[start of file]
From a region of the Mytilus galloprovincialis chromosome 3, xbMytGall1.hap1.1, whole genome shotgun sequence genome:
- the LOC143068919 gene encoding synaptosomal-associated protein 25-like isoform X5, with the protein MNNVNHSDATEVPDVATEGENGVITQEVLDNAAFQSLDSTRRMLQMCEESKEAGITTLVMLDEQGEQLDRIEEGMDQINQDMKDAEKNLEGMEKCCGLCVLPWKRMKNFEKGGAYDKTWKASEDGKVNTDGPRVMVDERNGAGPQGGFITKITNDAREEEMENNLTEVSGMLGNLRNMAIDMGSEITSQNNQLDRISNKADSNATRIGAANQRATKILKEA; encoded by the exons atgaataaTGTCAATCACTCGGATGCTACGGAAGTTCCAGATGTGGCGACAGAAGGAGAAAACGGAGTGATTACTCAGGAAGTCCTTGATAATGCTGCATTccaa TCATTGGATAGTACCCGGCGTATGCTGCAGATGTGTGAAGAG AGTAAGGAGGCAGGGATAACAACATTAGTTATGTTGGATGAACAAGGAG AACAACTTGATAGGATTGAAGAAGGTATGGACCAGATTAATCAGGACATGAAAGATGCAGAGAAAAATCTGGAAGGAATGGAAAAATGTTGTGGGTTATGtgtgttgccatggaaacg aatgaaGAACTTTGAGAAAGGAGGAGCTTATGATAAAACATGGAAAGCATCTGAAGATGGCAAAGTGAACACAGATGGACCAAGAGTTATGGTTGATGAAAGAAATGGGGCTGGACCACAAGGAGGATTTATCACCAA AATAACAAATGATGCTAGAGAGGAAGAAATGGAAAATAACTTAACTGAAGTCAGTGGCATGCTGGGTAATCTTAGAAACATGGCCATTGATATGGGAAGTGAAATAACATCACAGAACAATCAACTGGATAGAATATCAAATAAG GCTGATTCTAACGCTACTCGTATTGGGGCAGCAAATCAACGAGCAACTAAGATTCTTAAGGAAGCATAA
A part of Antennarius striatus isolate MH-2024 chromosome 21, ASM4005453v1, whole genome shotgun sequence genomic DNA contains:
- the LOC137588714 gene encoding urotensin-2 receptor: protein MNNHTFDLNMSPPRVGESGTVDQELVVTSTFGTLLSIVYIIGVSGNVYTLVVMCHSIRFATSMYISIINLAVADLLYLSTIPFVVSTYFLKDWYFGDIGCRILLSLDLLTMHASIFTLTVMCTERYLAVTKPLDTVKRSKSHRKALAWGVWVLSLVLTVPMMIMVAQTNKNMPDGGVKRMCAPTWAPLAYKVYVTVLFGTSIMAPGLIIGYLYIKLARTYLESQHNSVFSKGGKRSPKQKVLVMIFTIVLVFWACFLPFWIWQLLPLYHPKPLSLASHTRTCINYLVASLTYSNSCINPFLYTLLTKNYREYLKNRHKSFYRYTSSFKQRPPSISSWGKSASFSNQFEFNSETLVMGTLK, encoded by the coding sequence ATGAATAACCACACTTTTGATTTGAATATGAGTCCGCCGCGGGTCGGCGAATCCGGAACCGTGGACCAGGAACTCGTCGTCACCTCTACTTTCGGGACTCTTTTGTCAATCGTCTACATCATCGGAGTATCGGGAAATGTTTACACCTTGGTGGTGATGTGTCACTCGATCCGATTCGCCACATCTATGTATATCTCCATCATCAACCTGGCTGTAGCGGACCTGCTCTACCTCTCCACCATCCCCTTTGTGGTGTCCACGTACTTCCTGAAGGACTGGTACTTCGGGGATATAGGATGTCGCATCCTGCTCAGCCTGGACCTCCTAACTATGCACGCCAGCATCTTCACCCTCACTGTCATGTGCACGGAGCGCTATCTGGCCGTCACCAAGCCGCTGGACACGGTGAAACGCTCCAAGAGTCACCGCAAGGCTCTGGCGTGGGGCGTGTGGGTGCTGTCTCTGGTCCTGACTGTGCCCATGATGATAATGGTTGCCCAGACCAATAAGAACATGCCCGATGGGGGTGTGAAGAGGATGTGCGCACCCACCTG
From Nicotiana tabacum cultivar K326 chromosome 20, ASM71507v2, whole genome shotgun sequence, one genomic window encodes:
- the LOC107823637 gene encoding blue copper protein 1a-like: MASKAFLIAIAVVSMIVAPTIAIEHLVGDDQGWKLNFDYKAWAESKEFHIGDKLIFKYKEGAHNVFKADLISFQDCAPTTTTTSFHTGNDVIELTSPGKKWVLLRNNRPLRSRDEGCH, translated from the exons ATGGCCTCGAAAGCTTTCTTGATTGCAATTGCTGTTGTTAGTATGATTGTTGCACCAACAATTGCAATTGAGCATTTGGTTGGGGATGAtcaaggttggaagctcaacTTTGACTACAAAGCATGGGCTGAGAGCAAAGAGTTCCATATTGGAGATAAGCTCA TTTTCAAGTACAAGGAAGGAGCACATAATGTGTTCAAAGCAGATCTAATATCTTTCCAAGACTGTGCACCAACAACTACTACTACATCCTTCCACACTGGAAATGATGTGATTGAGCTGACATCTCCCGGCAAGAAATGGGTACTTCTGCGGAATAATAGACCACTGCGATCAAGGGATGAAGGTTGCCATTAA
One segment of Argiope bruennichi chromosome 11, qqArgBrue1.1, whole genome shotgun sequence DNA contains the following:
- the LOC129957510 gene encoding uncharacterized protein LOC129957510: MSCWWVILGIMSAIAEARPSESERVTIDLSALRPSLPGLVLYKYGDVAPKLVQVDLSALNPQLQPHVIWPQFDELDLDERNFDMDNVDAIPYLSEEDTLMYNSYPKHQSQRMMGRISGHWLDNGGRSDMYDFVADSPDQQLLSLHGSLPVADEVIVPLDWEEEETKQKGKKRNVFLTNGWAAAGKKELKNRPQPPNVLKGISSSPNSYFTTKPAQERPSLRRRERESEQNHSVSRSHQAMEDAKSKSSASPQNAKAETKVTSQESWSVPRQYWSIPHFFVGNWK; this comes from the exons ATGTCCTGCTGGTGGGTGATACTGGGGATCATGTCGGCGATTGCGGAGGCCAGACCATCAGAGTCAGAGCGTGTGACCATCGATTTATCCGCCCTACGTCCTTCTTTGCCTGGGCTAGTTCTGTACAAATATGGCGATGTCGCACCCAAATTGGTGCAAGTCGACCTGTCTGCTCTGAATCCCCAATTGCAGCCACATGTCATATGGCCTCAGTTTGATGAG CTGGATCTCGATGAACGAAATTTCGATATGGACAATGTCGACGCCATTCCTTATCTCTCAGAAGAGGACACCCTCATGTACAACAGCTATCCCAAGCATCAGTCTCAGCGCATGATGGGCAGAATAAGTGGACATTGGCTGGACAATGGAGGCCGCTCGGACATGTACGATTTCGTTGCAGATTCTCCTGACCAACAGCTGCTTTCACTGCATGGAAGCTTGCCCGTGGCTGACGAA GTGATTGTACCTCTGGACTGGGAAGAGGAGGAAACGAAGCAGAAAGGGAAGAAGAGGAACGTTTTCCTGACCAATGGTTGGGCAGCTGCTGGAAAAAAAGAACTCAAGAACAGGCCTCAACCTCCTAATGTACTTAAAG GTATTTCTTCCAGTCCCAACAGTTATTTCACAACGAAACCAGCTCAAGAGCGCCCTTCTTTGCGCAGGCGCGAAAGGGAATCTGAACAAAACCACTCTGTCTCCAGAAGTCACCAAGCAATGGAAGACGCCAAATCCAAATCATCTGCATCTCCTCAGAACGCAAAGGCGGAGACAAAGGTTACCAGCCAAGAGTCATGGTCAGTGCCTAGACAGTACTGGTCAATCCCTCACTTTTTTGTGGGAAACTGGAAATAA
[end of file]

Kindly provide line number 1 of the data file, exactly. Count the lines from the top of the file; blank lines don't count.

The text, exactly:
From a region of the Mytilus galloprovincialis chromosome 3, xbMytGall1.hap1.1, whole genome shotgun sequence genome: